The report details how society pays for dental mercury through additional pollution control costs, deterioration of public resources, and the health effects associated with mercury contamination.
"The best way to keep mercury out of our water and out of the fish we eat is to stop it from getting there in the first place," says Cyndi Luppi, New England Director for Clean Water Action. "That's just common sense. This study shows the economics are on our side, too."
“It is taxpayers who foot the bill for dental mercury in the environment, which goes uncontrolled into our water, air and land,” said Charlie Brown, National Counsel, Consumers for Dental Choice. “Dental mercury contaminates fish, which in turn presents a neurological exposure risk to pregnant women and children, in particular.”
In 2010, EPA announced plans to propose a dental mercury pollution control rule, stating that:
“…approximately 50 percent of mercury entering local waste treatment plants comes from dental amalgam waste. Once deposited, certain microorganisms can change elemental mercury into methylmercury, a highly toxic form that builds up in fish, shellfish and animals that eat fish.”[iii]
The groups note that EPA has yet to propose its rule, however.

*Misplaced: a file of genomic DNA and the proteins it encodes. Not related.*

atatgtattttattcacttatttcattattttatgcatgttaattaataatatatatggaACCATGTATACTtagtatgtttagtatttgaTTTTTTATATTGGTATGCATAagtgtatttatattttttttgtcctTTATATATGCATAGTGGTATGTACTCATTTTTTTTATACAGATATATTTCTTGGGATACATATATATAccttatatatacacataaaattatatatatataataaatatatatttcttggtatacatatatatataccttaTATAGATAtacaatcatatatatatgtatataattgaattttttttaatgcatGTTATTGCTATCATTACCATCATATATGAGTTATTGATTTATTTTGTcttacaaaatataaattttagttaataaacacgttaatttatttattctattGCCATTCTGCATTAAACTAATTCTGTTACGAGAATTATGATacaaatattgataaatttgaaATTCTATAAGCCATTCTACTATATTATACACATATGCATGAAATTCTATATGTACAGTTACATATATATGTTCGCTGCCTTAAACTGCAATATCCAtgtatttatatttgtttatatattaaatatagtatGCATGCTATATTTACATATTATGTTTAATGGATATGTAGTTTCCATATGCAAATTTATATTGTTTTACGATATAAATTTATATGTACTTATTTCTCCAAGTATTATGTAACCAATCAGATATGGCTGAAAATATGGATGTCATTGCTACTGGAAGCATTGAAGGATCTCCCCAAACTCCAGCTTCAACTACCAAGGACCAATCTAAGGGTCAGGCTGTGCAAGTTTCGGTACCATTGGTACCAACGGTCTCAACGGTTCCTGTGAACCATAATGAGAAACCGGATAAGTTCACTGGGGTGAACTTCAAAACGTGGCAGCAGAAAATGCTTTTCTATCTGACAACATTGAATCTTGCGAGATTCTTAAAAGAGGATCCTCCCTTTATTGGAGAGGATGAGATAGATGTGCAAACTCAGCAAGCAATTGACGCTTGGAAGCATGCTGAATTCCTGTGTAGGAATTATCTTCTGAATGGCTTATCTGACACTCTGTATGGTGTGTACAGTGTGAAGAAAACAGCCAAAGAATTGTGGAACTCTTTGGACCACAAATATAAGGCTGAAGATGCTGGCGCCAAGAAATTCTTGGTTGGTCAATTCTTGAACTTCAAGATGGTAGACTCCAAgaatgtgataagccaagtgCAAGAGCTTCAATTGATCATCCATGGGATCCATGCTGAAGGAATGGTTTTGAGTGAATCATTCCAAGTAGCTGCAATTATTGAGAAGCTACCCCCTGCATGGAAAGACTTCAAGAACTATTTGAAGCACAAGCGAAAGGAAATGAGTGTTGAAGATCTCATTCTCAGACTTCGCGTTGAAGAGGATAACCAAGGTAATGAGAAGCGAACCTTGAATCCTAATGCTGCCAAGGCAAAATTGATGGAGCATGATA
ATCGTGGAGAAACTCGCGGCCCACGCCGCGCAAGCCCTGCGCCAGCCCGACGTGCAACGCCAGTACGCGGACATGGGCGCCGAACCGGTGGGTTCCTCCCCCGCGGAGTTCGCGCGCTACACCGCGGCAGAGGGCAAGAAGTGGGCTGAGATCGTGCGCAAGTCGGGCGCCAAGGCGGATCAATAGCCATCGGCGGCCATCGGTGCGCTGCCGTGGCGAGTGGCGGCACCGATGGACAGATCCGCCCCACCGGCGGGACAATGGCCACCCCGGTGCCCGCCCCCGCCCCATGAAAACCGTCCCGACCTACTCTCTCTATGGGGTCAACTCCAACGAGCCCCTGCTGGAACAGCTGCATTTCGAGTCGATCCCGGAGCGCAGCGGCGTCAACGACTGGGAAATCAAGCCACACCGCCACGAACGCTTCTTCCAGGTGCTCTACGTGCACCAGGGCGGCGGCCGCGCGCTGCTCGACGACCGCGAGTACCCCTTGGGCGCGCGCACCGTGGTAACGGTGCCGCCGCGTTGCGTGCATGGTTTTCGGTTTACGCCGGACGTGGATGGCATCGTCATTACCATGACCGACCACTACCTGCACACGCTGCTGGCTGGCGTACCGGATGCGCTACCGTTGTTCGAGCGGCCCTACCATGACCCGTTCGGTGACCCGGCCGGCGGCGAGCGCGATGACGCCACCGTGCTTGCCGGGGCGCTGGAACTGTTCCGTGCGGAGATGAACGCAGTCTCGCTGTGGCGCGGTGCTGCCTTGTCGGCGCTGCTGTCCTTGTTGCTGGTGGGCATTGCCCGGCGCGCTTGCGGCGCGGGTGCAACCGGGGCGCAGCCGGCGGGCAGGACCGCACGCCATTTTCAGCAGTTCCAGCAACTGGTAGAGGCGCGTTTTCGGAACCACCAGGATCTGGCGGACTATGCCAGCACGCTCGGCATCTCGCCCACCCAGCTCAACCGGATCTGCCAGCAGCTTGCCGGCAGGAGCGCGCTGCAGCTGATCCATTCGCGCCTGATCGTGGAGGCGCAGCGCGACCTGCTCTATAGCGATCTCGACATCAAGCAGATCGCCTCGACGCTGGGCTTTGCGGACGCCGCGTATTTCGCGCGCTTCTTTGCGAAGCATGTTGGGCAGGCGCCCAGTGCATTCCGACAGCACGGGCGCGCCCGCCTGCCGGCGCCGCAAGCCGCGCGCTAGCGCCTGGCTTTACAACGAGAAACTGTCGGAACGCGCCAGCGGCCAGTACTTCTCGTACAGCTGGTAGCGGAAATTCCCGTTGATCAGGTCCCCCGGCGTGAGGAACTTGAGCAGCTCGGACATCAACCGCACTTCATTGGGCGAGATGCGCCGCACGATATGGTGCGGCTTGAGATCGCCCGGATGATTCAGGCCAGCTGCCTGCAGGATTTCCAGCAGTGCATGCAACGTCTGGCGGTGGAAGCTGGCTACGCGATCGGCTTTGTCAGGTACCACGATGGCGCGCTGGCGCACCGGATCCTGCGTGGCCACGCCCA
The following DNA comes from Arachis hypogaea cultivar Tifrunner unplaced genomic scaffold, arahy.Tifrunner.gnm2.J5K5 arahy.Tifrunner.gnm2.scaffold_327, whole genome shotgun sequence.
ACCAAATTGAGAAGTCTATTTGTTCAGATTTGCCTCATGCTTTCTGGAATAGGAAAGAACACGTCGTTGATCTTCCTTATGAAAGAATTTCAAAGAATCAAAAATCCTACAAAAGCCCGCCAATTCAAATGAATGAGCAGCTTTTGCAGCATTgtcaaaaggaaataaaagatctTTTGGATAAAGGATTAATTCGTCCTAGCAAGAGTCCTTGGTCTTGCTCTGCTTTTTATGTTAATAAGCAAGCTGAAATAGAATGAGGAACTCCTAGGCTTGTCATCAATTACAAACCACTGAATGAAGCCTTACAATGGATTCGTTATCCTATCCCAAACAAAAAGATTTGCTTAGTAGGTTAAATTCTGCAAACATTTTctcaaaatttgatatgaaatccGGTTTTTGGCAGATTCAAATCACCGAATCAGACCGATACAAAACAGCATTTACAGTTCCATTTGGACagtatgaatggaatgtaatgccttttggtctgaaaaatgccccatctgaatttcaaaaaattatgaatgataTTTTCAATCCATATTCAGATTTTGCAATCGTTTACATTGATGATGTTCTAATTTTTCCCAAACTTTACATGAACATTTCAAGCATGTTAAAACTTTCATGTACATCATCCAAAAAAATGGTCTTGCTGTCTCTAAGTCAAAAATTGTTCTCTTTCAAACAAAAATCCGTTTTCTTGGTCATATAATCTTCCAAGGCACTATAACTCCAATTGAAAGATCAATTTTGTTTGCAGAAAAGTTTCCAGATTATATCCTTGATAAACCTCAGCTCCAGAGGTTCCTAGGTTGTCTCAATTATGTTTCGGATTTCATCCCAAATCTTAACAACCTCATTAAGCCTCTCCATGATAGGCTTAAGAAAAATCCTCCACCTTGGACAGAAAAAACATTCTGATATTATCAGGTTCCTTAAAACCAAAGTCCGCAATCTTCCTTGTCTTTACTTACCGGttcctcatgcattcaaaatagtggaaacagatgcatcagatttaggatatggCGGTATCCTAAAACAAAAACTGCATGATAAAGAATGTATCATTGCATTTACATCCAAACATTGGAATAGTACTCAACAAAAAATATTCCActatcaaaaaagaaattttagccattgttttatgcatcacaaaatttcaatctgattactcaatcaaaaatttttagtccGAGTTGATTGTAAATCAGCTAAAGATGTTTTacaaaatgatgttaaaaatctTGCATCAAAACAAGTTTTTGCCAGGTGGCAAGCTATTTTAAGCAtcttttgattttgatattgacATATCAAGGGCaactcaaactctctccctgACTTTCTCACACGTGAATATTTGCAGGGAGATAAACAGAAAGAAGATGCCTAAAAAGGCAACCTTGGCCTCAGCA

In summary, the environmental concerns and indirect health risks from dental mercury releases all show the need for an amalgam phase out. Yet now another clear reason is provided: amalgam is far from being a bargain and is in fact significantly more costly than mercury-free fillings.
Medicine & Toxicology is a network of dental, medical and research professionals who seek to raise the standards of scientific biocompatibility in the dental practice with information from the latest interdisciplinary research. The European Environmental Bureau’s Zero Mercury Campaign project’s ultimate objective is ‘Zero’ emissions, demand and supply of mercury, from all sources we can control, in view of reducing to a minimum, mercury in the environment at EU level and globally.
 Interstate Mercury Education and Reduction Clearinghouse website: www.newmoa.org/prevention/mercury/imerc/factsheets/dental_amalgam.pdf. IMERC members include CT, LA, ME, MA, NH, NY, RI, and VT.
 “EPA Press Release 09/27/2010”; http://yosemite.epa.gov/opa/admpress.nsf/d0cf6618525a9efb85257359003fb69d/a640db2ebad201cd852577ab00634848!OpenDocument
 WHO 2011 Report, http://www.who.int/oral_health/publications/dental_material_2011.pdf